Inbound Marketing Tips: Setting Up Successful Lead Nurturing Campaigns

Reading Time: 7 minutes
Andrew Copeland
By Andrew Copeland

August 29, 2018

So you’ve got tons of traffic coming to your site and visitors are filling out forms and entering your system. What are you going to do with all these incoming leads? How does all this activity translate into more business?

The answer is to set up one or more lead nurturing campaigns. This means creating a system of touch points that allows you to effortlessly move contacts through the sales funnel and prepare them to make a purchase  before  they reach your sales team.

So how do you create an effective lead nurturing that will compete with the best of them? Here are some tips for success.

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Segment Your Audience

One of the biggest mistakes we see so many companies making is that they try to market to their entire audience as if all of their customers were the same person. This is inherently false and will surely produce lackluster results.

Each and every lead nurturing campaign should be built around a  specific buyer persona for enabling audience targeting. This means identifying a particular audience segment and really defining what their pain points are. Once you understand what their problems and goals are, it will be much easier to develop content that resonates with that particular audience segment.

Have a Specific Goal in Mind

This is really important and, frankly, we come across a lot of businesses that don’t  quite  get it. Before you begin building out a lead nurturing campaign, you need to understand what your  exact  goal is.

The goal of your lead nurturing campaign shouldn’t be sales driven; you don’t want to push top or mid-funnel contacts to “buy now.” Instead, you want to push them to take the next step in the buying process which could be as simple as subscribing to your blog or requesting a free sample.

Furthermore, each and every email you send should serve a specific purpose, as well. If your audience isn’t sure why you are reaching out to them – or if they are suspicious about your intent – you will probably lose that contact.

Establish a Timeline

Your business has a specific buying cycle (the length of time from when a contact enters your system to when they become a customer) that should be acknowledged when you create your lead nurturing campaign. For example, if your buying cycle is 30 days, you would want to send emails out 1, 10, and 20 days after the initial conversion.

Keep in mind that proper lead nurturing requires patience and strategy. You don’t want to just send out emails at random intervals so you can meet your monthly sales quota. You also don’t want to send out too many or too few emails, either. There is no secret formula and it will probably take some trial and error before you get it right, but remember – Rome wasn’t built in a day. 

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Provide The Right Content and the Right Time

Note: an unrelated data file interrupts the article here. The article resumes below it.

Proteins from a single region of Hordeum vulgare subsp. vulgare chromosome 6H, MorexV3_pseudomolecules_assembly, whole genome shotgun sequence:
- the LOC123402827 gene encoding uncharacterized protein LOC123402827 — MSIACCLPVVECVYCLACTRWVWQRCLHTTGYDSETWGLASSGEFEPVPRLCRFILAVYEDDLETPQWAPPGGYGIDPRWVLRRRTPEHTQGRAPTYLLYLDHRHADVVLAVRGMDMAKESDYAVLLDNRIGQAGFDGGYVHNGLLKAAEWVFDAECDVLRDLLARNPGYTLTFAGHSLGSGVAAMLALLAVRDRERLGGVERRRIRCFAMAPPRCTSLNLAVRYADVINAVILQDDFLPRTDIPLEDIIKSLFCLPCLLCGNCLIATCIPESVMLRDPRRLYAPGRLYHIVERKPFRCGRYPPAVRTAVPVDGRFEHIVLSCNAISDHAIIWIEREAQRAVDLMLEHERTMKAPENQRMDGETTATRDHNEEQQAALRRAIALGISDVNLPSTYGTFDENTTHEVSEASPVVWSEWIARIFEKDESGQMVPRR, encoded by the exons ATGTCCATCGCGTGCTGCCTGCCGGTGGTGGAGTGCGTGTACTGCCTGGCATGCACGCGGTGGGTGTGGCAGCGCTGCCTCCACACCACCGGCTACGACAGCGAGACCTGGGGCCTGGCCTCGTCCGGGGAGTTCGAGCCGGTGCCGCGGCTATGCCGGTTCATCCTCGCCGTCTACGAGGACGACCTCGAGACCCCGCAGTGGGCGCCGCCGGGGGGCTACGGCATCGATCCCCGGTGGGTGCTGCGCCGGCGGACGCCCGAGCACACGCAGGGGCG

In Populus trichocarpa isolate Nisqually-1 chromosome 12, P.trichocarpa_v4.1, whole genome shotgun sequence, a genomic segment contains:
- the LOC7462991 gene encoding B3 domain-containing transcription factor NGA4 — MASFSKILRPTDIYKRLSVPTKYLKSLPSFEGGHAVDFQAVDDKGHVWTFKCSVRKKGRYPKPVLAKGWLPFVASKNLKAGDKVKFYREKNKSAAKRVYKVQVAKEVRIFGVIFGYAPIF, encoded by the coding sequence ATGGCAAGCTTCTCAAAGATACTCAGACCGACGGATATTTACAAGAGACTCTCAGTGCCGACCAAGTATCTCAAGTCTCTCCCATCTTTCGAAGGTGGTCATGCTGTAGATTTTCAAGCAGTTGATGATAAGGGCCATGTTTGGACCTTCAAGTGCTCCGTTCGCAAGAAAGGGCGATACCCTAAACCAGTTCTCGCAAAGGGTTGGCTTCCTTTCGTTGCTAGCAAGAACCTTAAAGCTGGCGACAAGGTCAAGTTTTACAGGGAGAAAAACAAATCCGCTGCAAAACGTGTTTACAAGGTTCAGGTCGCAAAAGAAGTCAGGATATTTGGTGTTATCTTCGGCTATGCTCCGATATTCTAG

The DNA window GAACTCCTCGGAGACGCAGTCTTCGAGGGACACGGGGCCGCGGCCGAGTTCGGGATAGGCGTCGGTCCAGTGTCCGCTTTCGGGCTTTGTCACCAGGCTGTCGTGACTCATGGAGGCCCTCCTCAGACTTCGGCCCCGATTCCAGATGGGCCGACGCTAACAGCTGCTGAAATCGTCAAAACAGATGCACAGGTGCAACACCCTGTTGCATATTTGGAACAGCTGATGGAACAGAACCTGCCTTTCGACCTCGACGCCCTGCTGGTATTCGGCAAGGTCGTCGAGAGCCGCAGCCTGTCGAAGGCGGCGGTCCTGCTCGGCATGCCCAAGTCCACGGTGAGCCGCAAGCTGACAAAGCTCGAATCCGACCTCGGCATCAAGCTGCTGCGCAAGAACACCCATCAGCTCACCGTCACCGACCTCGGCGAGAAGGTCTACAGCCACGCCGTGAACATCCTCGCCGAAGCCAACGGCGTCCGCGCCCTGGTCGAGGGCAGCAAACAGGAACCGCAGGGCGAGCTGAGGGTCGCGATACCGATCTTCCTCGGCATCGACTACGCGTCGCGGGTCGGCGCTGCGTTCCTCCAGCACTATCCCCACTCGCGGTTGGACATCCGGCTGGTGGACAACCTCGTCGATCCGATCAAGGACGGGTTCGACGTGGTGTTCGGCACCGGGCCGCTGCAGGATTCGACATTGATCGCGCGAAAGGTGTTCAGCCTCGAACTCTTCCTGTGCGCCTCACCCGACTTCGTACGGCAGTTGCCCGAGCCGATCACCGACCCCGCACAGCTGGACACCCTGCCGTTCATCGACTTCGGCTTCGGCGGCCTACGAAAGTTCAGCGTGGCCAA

Keep in mind that proper lead nurturing requires patience and strategy; it’s about sending the right content at the right time. This makes it important to consider your potential customers’ needs and respect the buying process instead of rushing the sale by sending multiple emails about limited-time offers and why your brand is the best.

If your contact is at the top of the funnel, they are probably looking for educational materials to learn more about the problem they are experiencing and why it needs to be fixed. For mid-funnel contacts, you’ll want to educate them on possible solutions and point them in the right direction, even if the best solution is not your own product or service.

By directing bad leads away from you and bringing the good ones closer, you can increase the likelihood of closing these customers when they are ready to buy and allow your sales team to become more efficient.

Analyze and Optimize

This is an important part of any inbound marketing campaign. If you aren’t measuring your results, how do you know if things are going well or not?

Allow your lead nurturing campaign to run for 2 – 3 months before making any assumptions. Look at metrics such as open rates, click rates, and goal conversion rates to understand how contacts are reacting to your marketing. If open rates are low, you might want to tweak your subject lines or email cadence. If click rates and conversion rates are low, you might want to rethink your CTAs and, possibly, your overall lead nurturing strategy.

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Nurture Your Leads Like a Growth Marketing Pro

As you can see, setting up an effective lead nurturing campaign requires a thorough understanding of your buyers, their journey, and where exactly your solution fits in to the larger picture.

If you are having trouble mastering the concept – or just simply don’t have the time to get this deep in the weeds – there are lots of growth marketing agencies out there who specialize in lead nurturing and sales enablement, so don’t be afraid to ask for help.

Were These Inbound Marketing Tips Helpful?

If you found value in this article we invite you to learn how inbound marketing works with other strategies to help convert more leads into buyers. Simply download this FREE guide on the WEBITMD Growth Stack, and see how the model aligns with your business needs? Got questions? Give us a call and let’s talk about your goals!

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